In Burnett v. Railway Co., 120 N.C. 517, this Court considered the question in all its bearings, and cited a long list of the cases.Summary of this case from State v. Brown
(February Term, 1897.)
Action for Damages — Trial — Witness — Corroborative Testimony — Opinion Evidence — Experts — Hypothetical Questions — Instructions — Exceptions.
1. It is competent to corroborate a witness by showing that he has previously made the same statement as to the transaction as that given by him in his testimony.
2. In such case it is not necessary to ask the witness to whom such former statement, offered in corroboration, was made.
3. A "broadside" exception "to the charge as given" is valueless.
4. Where, on the trial of an action, there was no evidence to show any impairment of plaintiff's hearing, it was error to admit a hypothetical question to a physician as to the cause of an injury complained of in an action, which question was based upon plaintiff's "sight and hearing being impaired."
ACTION, for damages for personal injuries resulting from defendant's negligence, tried before Coble, J., and a jury, at Fall Term, 1896, of NEW HANOVER. There was a verdict, followed by a judgment, for the plaintiff and defendant appealed.
Mr. Thomas W. Strange for plaintiff.
Messrs. A. M. Waddell and J. D. Bellamy for defendant (appellant).
The first assignment of error is unfounded. It is competent to corroborate a witness by showing that previously he had made the same statement as to the transaction as that given by him on the trial. Johnson v. Patterson, 9 N.C. 183; S. v. Twitty, ib., 449; S. v. George, 30 N.C. 324; S. v. Dove, 32 N.C. 469; Bullinger v. Marshall, 70 N.C. 520; S. v. Laxton, 78 N.C. 564; S. v. Parish, 79 N.C. 610; Jones v. Jones, 80 N.C. 246; S. v. Blackburn, ib., 474; Roberts (518) v. Roberts, 82 N.C. 29; S. v. Boon, 82 N.C. 637; McLeod v. Bullard, 84 N.C. 515, 529; Davis v. Council, 92 N.C. 725; S. v. Brewer, 98 N.C. 607; S. v. Jacobs, 107 N.C. 873; S. v. Freeman, 100 N.C. 429; S. v. Ward, 103 N.C. 419; S. v. Morton, 107 N.C. 890; S. v. Brabham, 108 N.C. 793; Hooks v. Houston, 109 N.C. 623; Gregg v. Mallett, 111 N.C. 74; S. v. McKinney, ib., 683; Byrd v. Hudson, 113 N.C. 203. Indeed, the witness himself is competent to testify to the consistent statements previously made by him. S. v. George, supra; March v. Harrell, 46 N.C. 329; S. v. Mitchell, 89 N.C. 521; S. v. Whitfield, 92 N.C. 831; MacRae v. Malloy, 93 N.C. 154; S. v. Rowe, 98 N.C. 629; S. v. Rhyne, 109 N.C. 794; Sprague v. Bond, 113 N.C. 551; Wallace v. Grizzard, 114 N.C. 488; S. v. Staton, ib., 813.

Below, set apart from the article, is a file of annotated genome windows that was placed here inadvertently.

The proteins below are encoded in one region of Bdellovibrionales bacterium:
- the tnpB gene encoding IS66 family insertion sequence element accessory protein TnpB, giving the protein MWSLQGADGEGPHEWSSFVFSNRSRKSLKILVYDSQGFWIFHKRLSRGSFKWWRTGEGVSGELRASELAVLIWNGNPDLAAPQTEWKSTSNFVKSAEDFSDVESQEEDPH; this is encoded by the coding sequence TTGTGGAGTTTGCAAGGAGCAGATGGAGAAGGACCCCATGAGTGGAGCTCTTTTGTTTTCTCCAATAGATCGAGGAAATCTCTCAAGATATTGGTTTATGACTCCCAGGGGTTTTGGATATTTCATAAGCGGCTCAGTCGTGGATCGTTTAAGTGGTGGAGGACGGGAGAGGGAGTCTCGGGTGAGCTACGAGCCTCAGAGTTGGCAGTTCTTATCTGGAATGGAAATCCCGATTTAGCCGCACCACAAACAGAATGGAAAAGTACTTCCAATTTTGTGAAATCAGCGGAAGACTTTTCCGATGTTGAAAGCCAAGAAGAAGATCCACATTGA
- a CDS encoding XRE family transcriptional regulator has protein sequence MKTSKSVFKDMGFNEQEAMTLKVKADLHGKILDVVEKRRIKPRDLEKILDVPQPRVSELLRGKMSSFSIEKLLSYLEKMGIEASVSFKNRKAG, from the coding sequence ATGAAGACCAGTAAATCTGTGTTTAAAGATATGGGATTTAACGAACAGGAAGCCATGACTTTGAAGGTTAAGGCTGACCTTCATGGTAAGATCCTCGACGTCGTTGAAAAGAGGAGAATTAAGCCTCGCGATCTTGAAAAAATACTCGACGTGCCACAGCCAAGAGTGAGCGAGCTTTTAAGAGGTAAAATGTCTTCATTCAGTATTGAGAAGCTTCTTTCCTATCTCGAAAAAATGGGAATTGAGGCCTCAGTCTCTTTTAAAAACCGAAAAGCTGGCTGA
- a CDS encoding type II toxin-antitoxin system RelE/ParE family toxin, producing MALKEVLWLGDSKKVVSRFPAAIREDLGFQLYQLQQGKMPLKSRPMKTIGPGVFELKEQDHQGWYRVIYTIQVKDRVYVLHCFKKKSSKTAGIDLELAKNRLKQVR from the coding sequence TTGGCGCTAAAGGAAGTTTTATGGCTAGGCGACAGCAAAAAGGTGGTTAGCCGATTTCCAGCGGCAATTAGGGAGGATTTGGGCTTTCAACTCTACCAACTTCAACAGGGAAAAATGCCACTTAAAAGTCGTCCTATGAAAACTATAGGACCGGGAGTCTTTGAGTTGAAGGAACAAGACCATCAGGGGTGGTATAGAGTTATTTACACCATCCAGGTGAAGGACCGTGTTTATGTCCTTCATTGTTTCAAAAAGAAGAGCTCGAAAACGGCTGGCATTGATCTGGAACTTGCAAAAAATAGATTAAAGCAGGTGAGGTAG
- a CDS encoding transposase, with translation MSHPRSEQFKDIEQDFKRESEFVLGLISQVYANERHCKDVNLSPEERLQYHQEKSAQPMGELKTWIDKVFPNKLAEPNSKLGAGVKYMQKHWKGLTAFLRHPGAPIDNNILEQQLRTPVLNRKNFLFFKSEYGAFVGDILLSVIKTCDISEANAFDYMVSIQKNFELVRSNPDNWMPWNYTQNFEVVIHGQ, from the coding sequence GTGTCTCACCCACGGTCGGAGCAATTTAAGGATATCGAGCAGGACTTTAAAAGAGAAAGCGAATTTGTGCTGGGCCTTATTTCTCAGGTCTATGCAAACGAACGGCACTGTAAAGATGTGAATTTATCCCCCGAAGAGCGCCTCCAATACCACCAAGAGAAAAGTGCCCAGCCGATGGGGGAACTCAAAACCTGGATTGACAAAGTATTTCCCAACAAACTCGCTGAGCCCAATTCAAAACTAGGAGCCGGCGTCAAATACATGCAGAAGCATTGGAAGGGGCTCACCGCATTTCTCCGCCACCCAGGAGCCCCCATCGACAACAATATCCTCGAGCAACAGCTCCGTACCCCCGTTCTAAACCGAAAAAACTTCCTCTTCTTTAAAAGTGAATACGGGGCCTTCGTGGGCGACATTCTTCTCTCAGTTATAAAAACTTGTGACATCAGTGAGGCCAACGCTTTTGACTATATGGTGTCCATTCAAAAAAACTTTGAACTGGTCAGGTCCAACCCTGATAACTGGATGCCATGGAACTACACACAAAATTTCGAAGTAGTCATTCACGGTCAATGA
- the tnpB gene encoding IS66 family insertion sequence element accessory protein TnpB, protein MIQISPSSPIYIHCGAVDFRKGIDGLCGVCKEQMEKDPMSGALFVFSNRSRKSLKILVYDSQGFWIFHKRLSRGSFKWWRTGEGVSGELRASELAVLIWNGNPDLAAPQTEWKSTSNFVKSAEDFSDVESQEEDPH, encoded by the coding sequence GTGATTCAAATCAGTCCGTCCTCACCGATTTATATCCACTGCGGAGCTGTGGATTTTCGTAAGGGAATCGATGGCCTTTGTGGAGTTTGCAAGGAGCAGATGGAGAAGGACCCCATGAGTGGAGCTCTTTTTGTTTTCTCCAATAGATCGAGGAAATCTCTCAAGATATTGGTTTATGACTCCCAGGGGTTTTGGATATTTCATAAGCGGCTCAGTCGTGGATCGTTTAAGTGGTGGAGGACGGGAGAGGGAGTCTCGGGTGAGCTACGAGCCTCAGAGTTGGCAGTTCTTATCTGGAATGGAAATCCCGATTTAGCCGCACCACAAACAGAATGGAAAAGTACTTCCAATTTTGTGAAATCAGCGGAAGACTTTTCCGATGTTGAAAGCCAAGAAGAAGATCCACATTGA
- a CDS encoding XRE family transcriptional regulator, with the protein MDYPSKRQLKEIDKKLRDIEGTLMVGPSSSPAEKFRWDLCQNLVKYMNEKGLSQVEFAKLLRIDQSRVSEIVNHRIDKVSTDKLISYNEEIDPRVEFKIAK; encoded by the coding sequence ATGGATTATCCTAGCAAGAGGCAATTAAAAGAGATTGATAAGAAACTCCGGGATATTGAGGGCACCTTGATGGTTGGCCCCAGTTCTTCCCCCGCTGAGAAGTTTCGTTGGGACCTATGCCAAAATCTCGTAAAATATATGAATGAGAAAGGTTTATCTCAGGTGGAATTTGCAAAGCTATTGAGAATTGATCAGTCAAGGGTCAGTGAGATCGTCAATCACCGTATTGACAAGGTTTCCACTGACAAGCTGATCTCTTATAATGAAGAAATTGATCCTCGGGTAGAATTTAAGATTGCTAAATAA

In view of these, and yet other decisions continuously from those of the first Chief Justice of this court above cited from 9 N.C. Reports, down to the present, uniformly sustaining the competency of such evidence, it admits of a mild surprise that such exception should be again presented to this court.
It is true that the Judge should explain to the jury that such evidence is merely corroborative, and not substantive evidence (Sprague v. Bond, supra), but there is no exception that the court failed to instruct the jury that it was merely corroborative evidence, and the presumption is that the charge was unexceptionable in that respect. Byrd v. Hudson, 113 N.C. 203; S. v. Brabham, 108 N.C. 793 (on p. 796); S. v. Powell, 106 N.C. 635. The "broadside" exception "to the charge as given," is valueless for any purpose. McKinnon v. Morrison, 104 N.C. 354, and cases there cited and in numerous cases cited in Clark's Code (2 Ed.), pp. 382, 383, and in supplement to same, p. 64; S. v. Page, 116 N.C. 1016; Kendrick v. Dellinger, 117 N.C. 491; S. v. Downs, (519) 118 N.C. 1242.